But the fake deal on The Newsroom most resembles the real one that didn't happen between Rupert Murdoch's 21st Century Fox and Time Warner, which owns both HBO and CNN. While it has not been explicitly said or acknowledged, the real world corollary to The Newsroom's fictional ACN network is CNN, and Sorkin's aim is to present his ideal for what a non-partisan, objective, serious, global 24-hour news network should be. And ACN, like CNN, also struggles mightily in the ratings.
It just so happens Time Warner, successfully fended off an $80 billion hostile takeover offer from Murdoch's Fox this summer. It is either an amazing coincidence or a devilish inside baseball joke that the fate of Sorkin's fake media empire, AWN, rests in the hands of a dysfunctional extended family where the owner, played by Jane Fonda, and her son (Messina's character) are now pitted against the father's two children from his second marriage. The Murdochs aren't that bad, but they do have some unresolved family issues.
Poul said that Andrew Ross Sorkin, the founder of the New York Times' Dealbook and host of CNBC's "Squawk Box," who serves as one of many journalist consultants to the show, met with The Newsroom's writers and advised them on "hypotheticals" about how a deal would go down, though he stressed any similarity to real situations was purely fictional.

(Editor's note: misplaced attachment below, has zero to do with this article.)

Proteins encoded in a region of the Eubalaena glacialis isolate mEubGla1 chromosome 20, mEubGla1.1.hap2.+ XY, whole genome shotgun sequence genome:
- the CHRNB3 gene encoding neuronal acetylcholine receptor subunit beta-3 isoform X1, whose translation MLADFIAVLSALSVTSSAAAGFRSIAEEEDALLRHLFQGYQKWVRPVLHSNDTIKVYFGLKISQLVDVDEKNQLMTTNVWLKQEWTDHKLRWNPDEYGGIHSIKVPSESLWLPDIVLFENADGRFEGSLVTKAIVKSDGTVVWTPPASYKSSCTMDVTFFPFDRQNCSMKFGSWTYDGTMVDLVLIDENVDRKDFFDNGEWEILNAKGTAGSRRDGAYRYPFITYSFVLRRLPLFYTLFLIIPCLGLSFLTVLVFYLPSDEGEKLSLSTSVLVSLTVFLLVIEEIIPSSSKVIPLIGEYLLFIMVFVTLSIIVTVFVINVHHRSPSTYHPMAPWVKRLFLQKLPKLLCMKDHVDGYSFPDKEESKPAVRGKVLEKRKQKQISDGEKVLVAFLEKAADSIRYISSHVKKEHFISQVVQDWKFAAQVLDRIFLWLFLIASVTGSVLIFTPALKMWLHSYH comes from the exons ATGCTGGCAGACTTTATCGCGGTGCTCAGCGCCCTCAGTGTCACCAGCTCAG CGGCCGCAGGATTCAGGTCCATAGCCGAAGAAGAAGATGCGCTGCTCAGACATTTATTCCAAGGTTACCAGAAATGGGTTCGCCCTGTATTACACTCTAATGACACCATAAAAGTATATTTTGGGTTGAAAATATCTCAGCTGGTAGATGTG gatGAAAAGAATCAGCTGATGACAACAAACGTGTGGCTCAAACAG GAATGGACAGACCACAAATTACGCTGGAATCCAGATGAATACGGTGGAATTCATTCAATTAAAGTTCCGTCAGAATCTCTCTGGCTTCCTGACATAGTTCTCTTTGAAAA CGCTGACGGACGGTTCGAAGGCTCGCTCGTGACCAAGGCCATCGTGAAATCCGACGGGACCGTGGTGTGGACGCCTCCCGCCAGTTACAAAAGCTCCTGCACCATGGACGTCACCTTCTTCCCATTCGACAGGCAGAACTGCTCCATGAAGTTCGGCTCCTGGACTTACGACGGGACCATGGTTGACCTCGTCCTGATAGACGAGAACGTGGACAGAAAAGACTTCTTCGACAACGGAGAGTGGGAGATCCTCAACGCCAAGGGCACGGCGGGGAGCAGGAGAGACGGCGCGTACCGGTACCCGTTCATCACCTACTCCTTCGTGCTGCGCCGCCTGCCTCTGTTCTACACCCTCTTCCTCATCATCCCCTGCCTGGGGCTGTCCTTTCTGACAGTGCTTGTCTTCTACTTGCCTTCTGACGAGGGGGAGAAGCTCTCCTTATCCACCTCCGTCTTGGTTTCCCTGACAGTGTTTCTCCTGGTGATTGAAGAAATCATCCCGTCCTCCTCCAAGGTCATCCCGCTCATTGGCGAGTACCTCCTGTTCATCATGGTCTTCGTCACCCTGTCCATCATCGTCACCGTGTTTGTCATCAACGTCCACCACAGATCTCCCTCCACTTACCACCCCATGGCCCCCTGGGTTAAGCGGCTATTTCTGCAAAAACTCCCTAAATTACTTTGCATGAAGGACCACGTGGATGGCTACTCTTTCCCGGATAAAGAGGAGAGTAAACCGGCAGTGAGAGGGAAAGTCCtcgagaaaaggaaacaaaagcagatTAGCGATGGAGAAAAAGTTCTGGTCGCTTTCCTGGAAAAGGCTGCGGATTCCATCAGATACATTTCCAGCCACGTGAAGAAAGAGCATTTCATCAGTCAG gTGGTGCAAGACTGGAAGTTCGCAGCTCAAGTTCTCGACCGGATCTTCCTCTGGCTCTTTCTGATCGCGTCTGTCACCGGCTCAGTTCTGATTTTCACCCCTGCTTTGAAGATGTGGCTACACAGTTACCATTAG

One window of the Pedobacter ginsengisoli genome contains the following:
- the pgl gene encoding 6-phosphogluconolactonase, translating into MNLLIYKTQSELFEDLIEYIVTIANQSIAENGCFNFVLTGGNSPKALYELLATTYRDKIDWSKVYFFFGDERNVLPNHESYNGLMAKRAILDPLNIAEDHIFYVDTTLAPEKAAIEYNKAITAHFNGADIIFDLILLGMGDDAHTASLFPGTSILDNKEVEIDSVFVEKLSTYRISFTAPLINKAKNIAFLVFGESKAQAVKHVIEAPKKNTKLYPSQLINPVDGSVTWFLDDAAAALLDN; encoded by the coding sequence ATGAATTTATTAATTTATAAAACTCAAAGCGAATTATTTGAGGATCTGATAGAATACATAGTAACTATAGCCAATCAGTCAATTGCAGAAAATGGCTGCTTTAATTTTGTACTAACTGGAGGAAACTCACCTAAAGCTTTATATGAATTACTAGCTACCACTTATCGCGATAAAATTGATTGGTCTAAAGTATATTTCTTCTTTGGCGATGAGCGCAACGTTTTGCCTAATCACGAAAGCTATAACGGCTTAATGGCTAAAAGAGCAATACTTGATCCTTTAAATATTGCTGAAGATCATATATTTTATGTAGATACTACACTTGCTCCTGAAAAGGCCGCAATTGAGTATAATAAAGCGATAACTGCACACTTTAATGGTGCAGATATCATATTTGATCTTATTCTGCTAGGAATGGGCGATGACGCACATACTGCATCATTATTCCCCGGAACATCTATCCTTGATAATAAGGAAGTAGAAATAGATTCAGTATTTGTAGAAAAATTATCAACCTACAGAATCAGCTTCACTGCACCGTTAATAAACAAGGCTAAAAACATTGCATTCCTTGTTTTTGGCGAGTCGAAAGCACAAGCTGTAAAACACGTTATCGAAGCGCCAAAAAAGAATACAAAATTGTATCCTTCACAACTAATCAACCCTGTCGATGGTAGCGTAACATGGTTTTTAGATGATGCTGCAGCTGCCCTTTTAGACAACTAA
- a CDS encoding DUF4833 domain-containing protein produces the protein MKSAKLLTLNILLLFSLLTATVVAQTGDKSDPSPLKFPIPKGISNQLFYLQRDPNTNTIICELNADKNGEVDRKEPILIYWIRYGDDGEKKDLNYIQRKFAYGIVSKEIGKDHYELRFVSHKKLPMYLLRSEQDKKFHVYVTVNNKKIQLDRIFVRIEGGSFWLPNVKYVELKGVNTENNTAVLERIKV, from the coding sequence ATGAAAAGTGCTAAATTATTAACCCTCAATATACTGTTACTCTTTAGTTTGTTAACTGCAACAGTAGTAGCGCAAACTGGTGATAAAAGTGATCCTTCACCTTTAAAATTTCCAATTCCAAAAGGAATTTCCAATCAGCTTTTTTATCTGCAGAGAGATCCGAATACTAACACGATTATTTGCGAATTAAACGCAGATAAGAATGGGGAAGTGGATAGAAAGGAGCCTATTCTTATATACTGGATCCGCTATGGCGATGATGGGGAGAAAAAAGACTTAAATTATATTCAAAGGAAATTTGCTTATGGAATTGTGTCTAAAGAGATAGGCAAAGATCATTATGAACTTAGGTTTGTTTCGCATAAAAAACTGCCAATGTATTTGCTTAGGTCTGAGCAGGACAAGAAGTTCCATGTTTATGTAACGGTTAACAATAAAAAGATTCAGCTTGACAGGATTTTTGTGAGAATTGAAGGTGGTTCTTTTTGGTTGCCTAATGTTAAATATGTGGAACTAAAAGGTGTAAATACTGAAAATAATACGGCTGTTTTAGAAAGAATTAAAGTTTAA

"Andrew was heavily involved in any discussions about financial story lines," said Poul.
Poul said that Ross Sorkin (no relation to the other Sorkin) and the show's writers and other consultants all agreed that Munn's character needed a Bloomberg terminal if her story line was going to involve chasing down the deal. When asked if a Reuters Eikon terminal or the Dow Jones wire service — the main competitors to Bloomberg — were considered or if either company was approached to be used instead, Poul said no.
"We all felt Bloomberg was the premium, sexiest service," Poul said.